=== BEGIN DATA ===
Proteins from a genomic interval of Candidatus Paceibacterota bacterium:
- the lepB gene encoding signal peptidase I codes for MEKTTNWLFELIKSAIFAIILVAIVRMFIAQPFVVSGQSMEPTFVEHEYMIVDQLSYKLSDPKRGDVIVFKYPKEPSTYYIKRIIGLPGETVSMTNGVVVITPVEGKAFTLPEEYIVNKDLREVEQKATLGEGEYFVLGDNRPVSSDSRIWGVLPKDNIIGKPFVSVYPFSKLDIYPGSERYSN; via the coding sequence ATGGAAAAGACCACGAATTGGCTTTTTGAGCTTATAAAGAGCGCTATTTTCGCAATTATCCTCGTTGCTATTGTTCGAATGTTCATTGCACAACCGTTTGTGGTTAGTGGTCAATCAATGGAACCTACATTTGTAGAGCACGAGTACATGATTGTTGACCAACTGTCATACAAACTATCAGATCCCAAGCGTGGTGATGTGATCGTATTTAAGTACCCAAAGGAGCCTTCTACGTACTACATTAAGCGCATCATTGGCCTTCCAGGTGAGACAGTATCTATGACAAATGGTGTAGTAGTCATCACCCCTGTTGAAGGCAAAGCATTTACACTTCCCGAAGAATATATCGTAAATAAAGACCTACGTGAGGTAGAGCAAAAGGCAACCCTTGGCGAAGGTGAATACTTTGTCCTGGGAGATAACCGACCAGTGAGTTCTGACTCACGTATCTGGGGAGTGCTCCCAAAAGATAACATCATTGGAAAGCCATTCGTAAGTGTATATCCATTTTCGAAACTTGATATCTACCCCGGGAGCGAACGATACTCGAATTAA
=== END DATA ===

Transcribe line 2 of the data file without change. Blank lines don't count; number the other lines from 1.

- the lepB gene encoding signal peptidase I codes for MEKTTNWLFELIKSAIFAIILVAIVRMFIAQPFVVSGQSMEPTFVEHEYMIVDQLSYKLSDPKRGDVIVFKYPKEPSTYYIKRIIGLPGETVSMTNGVVVITPVEGKAFTLPEEYIVNKDLREVEQKATLGEGEYFVLGDNRPVSSDSRIWGVLPKDNIIGKPFVSVYPFSKLDIYPGSERYSN; via the coding sequence ATGGAAAAGACCACGAATTGGCTTTTTGAGCTTATAAAGAGCGCTATTTTCGCAATTATCCTCGTTGCTATTGTTCGAATGTTCATTGCACAACCGTTTGTGGTTAGTGGTCAATCAATGGAACCTACATTTGTAGAGCACGAGTACATGATTGTTGACCAACTGTCATACAAACTATCAGATCCCAAGCGTGGTGATGTGATCGTATTTAAGTACCCAAAGGAGCCTTCTACGTACTACATTAAGCGCATCATTGGCCTTCCAGGTGAGACAGTATCTATGACAAATGGTGTAGTAGTCATCACCCCTGTTGAAGGCAAAGCATTTACACTTCCCGAAGAATATATCGTAAATAAAGACCTACGTGAGGTAGAGCAAAAGGCAACCCTTGGCGAAGGTGAATACTTTGTCCTGGGAGATAACCGACCAGTGAGTTCTGACTCACGTATCTGGGGAGTGCTCCCAAAAGATAACATCATTGGAAAGCCATTCGTAAGTGTATATCCATTTTCGAAACTTGATATCTACCCCGGGAGCGAACGATACTCGAATTAA